The death of George Floyd has spurred a wave of anger and emotions. As a response, many around the world have vowed to support the Black Lives Matter movement. Over the weekend, protesters have gathered in Minneapolis and various other cities, demanding justice for Floyd’s death. By now, the police officer in question, Derek Chauvin, has been charged with third-degree murder and manslaughter according to CNN.
A multitude of voices side against Chauvin, but interestingly we also hear the opinion of those that seek to mitigate the tragic death of Mr. Floyd. Social media being the ultimate breeding ground for political debate has spewed some controversy about the case. Recently I bumped into a tweet by Joost Niemoller, an independent Dutch journalist as his Twitter bio states. His tweet was mocking the mainstream media’s standpoint which positions Floyd as a hero and ultimate victim. Niemoller questions this sentiment by subtly mentioning the fact that Floyd has a history of being a “violent burglar”. This refers to Floyd’s aggravated assault charge dating back to 2007. Floyd pleaded guilty and was subsequently sentenced to 5 years in prison.
George Floyd. Held van de media. Het ultieme slachtoffer. Mmm… Blijkt wrede overvaller. Bij vrouw thuis. #Minneapolis https://t.co/M4ATj334rZ
— Joost Niemoller (@JoostNiemoller) May 29, 2020
Niemoller later retweets his earlier statement, claiming that he has been subject to “allegations, insinuations [and] threats’”. He blames the leftist influence that has guided the debate.
Verdachtmakingen. Insinuaties. Bedreigingen. Al die bagger die je over je heen krijgt, omdat je wijst op een feit dat de media niet vermelden over het slachtoffer. Geeft goed aan hoe doorgeslagen hysterisch het door links aangestuurde ‘debat’ is. https://t.co/YTLIDEqrpL
— Joost Niemoller (@JoostNiemoller) May 30, 2020
The tweets published by Niemoller led me to question his understanding of justice and the law. To me, it seems that he is obfuscating two things: Floyd’s history of violence and Chauvin’s responsibility in his death. These two instances are not related to each other and should thus not be compared as it implicitly suggests that Floyd’s criminal record would make his death less despicable or unjust. I do not see how an emphasis on his past would be relevant for the charges laid against Chauvin.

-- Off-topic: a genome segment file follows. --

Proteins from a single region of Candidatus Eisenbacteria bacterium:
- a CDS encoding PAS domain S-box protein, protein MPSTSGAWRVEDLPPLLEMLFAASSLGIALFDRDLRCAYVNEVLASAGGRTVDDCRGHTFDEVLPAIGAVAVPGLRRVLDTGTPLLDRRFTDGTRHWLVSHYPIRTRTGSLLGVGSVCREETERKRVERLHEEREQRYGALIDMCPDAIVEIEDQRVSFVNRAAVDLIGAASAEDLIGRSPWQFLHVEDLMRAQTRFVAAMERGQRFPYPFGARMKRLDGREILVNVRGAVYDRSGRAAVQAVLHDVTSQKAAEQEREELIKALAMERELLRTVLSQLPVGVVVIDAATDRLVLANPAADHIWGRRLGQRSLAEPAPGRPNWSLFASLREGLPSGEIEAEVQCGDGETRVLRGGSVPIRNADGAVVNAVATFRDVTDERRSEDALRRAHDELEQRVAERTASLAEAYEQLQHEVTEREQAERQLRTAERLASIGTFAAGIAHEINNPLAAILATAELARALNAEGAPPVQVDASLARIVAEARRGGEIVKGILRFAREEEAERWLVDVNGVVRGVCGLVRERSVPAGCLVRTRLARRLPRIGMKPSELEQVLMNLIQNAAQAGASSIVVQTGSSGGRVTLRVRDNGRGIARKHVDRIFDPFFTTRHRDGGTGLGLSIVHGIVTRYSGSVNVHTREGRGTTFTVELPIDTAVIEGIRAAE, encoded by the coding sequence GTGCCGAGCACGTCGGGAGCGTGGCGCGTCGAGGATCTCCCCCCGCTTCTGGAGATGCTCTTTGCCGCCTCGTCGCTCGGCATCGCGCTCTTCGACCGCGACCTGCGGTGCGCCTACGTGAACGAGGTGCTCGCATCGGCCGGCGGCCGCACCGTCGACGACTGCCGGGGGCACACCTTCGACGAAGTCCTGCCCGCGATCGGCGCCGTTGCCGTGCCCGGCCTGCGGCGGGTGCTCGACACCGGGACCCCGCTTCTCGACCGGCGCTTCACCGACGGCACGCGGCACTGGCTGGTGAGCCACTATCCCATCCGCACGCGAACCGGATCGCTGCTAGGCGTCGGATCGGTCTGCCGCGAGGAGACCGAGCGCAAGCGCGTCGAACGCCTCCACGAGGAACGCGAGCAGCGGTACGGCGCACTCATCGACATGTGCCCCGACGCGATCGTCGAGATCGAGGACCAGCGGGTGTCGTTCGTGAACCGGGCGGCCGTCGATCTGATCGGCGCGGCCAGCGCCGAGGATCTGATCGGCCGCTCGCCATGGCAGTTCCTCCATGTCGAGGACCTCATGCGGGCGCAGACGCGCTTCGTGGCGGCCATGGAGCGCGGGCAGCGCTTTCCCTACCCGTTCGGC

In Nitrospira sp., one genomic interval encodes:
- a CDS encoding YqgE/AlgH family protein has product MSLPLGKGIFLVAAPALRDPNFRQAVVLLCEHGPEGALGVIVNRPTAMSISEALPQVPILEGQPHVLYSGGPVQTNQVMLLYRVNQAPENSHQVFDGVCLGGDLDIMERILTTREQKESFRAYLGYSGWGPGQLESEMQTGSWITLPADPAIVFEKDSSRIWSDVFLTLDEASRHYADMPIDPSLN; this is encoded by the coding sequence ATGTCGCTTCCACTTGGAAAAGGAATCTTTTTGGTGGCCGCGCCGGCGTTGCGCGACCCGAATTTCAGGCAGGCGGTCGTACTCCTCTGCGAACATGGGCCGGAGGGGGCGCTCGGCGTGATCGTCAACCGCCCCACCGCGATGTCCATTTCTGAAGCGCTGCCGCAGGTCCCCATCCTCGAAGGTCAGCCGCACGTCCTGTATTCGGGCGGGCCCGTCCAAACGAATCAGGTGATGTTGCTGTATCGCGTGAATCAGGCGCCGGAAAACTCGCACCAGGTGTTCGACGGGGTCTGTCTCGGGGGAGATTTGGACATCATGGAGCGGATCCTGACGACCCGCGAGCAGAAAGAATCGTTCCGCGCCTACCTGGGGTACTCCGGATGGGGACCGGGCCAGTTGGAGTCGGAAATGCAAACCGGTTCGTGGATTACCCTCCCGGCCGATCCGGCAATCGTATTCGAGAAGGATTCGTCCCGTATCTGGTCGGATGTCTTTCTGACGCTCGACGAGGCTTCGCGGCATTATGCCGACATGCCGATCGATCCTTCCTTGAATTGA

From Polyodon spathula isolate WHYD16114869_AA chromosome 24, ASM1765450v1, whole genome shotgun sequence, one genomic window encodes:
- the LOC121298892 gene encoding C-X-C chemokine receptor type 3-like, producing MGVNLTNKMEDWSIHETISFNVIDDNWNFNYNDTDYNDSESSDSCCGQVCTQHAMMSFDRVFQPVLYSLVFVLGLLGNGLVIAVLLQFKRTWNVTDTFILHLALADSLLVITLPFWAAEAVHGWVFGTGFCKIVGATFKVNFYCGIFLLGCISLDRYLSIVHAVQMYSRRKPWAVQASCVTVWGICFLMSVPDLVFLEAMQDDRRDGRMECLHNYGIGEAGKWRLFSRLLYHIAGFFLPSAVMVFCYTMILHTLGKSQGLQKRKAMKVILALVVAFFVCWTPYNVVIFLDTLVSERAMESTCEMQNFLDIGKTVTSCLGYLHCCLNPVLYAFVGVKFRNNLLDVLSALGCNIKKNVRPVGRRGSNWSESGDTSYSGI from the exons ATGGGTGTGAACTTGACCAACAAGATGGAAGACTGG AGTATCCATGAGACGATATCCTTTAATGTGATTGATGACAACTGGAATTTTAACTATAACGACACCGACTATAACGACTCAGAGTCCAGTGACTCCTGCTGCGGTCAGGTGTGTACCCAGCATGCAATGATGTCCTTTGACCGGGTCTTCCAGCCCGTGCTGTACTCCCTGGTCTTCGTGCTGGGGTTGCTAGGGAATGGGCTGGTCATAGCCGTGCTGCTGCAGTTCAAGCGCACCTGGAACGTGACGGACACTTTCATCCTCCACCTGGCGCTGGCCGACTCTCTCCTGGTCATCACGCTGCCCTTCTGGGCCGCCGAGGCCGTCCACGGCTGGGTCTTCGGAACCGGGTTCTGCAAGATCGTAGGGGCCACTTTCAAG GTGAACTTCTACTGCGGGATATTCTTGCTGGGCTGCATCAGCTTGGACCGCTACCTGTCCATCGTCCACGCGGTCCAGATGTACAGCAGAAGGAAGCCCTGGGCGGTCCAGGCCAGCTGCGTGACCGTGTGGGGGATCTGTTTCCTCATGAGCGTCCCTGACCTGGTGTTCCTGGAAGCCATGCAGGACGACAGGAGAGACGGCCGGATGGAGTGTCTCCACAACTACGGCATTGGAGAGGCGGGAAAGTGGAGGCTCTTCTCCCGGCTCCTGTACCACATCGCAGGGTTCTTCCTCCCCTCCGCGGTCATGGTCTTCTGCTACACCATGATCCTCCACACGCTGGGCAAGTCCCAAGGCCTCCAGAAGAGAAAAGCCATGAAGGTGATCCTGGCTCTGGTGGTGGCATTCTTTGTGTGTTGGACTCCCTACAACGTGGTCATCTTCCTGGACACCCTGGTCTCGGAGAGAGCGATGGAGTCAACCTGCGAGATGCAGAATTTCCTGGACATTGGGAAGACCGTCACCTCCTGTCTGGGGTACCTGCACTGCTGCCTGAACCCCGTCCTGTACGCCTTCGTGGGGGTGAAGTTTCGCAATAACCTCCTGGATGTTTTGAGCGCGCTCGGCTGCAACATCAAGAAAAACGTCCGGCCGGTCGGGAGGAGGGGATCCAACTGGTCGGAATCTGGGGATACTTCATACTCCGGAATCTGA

Niemoller and various others gathering from the comment sections on Twitter and Instagram, apparently consider it to be vital that Floyd’s criminal record is mentioned in the story of his death, something that the media discourse has failed to do according to them. However, the core issue in the Floyd case is not his personal history but the fact that a black person has lost his life due to excessive police violence once again; something that has occurred multiple times in the past. The source of the widespread protests and public anger is fuelled by the recurring institutional racism that exists within the police force and its tragic consequences are in full display now.
Agreed, there is much to say about Floyd’s past and his track record is for sure not spotless. Yet even if George was arguably the worst human-being that walked on Planet Earth, this should not mean that arbitrary violence and racism can or should be tolerated. The assault from 2007 has been punished and after that, Floyd has had the opportunity to rehabilitate and redeem himself. Niemoller’s tweet where he criticized the media for not including Floyd’s personal records implies that his past is in any way relevant to Chauvin’s actions, which it is not.
One fundamental objective of the legal system is to apply the law and bring justice to those whose rights have been violated. In doing so the legal system should not be selective in its adjudication. Ideally, all crimes should be addressed and punished accordingly. This applies as much to Floyd’s crimes back then as it does to Chauvin’s now. Pushing Floyd’s criminal record into the debate as a means of diminishing the severity of the situation is not merely unrelated to the incident and insensitive towards his family. Moreover, the attempt to thwart the real issue at stake demonstrates a deeper misconception of justice.
How could one ever trust a system that would invalidate the injustices that one has suffered based on a non-related crime that was committed in the past? Such a system would downplay the gravity of someone’s death because he has been incarcerated in the past. Such a system would apply justice only to those who are deserving of it based on a perfectly clean slate. Let us not forget the real issue of Floyd’s death before such a dystopia would become a mainstream reality. Not only people of colour but every single American would then become subject to arbitrary treatment and injustice.